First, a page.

Quality renters scarce in hard times

Florida’s spiraling cycle of unemployment and heavy debt means more people have bad credit, which South Florida property managers say makes good tenants hard to find. With low-risk renters thin on the ground, landlords are justifying renting to people they wouldn’t have dreamed of giving keys to a few years ago. 

“We’re finding that foreclosures are being completely overlooked right now by property managers,” said Michael Internoscia, founder and CEO of Plum Pads, which does tenant placement for developers, investors and apartment complexes. 

Internoscia said realistic property managers will not look at a foreclosure too seriously. Many would-be renters have incurred some sort of credit problem over the last 18 months. A recent TransUnion Rental Screening Survey of more than 870 property managers found that 81 percent of them are most concerned with locating reliable renters for the remainder of 2009. While criminal and credit background checks remain important, property managers and owners are also looking at employment histories. Some have even started to request active pay stubs as proof of income.

Tracy White, a property manager at Coldwell Banker’s Kendall office in Miami, said these days record checks come back with more blemishes, but ultimately she leaves it up to the owner whether they want to rent to the prospective tenant. “A foreclosure just means there’s more to consider,” she says.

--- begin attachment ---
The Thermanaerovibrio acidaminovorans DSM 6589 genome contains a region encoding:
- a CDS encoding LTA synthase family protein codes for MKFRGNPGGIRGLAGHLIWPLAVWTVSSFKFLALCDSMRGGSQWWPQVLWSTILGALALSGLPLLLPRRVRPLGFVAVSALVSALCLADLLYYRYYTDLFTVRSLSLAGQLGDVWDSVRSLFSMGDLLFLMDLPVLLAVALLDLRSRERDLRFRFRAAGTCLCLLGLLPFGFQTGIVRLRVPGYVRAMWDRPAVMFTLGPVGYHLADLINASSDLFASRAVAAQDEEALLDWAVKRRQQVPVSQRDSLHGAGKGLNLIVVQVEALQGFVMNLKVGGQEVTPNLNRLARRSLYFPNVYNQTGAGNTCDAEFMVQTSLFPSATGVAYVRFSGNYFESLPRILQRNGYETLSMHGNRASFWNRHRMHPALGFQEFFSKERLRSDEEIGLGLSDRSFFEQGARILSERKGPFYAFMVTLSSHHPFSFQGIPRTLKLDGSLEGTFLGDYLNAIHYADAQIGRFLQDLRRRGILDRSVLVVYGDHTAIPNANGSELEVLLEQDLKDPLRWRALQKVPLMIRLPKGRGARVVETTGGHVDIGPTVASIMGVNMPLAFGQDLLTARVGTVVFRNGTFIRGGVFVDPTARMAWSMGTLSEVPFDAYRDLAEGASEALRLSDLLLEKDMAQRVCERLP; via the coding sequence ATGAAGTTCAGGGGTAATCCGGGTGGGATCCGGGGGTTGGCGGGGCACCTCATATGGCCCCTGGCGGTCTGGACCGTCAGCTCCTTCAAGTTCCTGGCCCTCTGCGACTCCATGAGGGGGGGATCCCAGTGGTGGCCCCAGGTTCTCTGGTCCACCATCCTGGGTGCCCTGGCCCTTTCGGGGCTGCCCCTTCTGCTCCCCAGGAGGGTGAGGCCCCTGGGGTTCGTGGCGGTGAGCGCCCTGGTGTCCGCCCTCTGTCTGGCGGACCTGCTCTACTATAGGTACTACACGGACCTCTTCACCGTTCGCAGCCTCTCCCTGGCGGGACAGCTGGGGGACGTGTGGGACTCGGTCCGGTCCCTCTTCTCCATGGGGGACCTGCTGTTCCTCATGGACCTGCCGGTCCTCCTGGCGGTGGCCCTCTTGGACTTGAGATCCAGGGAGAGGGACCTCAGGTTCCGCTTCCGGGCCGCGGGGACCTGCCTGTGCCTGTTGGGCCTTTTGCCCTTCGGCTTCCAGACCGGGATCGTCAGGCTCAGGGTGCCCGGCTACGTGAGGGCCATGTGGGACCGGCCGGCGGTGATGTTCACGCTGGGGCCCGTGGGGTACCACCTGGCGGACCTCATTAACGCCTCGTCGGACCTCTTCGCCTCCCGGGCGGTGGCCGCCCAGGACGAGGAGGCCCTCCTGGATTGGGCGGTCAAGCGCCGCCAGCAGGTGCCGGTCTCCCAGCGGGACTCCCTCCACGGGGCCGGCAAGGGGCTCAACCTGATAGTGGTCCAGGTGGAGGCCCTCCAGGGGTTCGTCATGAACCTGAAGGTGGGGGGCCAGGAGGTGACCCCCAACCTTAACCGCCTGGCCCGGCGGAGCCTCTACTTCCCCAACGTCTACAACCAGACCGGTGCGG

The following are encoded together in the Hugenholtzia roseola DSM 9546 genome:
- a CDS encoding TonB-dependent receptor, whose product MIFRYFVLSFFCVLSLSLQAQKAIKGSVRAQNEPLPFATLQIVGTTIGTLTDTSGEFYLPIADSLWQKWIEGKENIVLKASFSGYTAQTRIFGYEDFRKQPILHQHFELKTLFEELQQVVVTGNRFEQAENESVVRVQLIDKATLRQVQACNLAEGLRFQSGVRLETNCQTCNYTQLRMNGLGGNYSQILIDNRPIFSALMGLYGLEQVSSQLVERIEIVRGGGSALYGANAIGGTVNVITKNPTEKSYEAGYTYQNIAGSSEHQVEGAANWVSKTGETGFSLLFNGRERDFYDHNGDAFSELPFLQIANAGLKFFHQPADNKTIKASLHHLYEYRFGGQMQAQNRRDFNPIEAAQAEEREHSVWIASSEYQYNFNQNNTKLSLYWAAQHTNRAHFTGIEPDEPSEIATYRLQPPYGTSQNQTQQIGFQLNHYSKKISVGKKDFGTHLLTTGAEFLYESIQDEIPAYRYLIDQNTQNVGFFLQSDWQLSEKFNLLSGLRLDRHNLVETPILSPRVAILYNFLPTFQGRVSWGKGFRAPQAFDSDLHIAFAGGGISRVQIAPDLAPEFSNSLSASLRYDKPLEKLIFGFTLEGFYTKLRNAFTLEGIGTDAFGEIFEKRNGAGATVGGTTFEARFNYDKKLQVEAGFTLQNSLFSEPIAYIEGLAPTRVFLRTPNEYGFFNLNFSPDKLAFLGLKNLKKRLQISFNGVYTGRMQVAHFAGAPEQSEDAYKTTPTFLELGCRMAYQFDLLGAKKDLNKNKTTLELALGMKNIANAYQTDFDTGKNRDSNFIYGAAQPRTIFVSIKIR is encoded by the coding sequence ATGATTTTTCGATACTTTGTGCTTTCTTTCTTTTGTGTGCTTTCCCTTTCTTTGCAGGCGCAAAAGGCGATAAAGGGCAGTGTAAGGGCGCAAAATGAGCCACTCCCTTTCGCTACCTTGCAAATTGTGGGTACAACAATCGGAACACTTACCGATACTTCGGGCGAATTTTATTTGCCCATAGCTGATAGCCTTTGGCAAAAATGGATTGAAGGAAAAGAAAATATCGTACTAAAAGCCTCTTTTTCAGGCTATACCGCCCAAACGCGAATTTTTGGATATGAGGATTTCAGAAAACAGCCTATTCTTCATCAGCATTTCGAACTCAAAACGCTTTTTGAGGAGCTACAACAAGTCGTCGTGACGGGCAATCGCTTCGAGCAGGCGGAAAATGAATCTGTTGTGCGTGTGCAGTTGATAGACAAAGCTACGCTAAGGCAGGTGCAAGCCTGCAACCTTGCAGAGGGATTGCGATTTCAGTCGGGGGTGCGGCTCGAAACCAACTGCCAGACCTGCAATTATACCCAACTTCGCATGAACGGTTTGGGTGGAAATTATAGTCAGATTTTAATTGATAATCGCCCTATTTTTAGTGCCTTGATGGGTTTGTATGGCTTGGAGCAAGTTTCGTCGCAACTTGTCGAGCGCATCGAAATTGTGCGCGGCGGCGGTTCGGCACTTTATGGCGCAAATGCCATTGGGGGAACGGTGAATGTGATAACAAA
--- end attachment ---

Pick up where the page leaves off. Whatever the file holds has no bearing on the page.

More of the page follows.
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In the case of a foreclosure, a property manager may require more money up front or they can request a guarantor for the lease.

“I’ve found the most important things are no criminal history, good tenant history and employment history,” Internoscia said. He said people aren’t looking at credit like they used to and that the “greed factor” is still very much alive. “No one will shut the doors on a person because of a foreclosure. I think evictions are looked at as worse than foreclosures, because it’s almost common to see a foreclosure on a person’s record these days.”

Internoscia says Plum Pads, which offers tenant placement services for properties throughout South Florida, Arizona, Baltimore, Connecticut, Houston, Massachusetts and Pennsylvania, is primarily concerned with criminal backgrounds and active pay stubs of at least $3,000 a month. However, others haven’t gone as far as to request pay stubs from prospects. 

John Patrick of Cortes Patrick Property Specialists manages about 20 rental units on South Beach. He said he’s gotten by just checking credit scores closely.

“Most of the time the owners just want more money down when there’s a low credit score,” he said. “It’s a case-by-case basis, of course, but if someone has a foreclosure, we’d probably want first and last months’ rent and a security deposit to have as a blanket. People haven’t even been able to honor leases in our vacation rentals, so we’ve had to tighten that up.”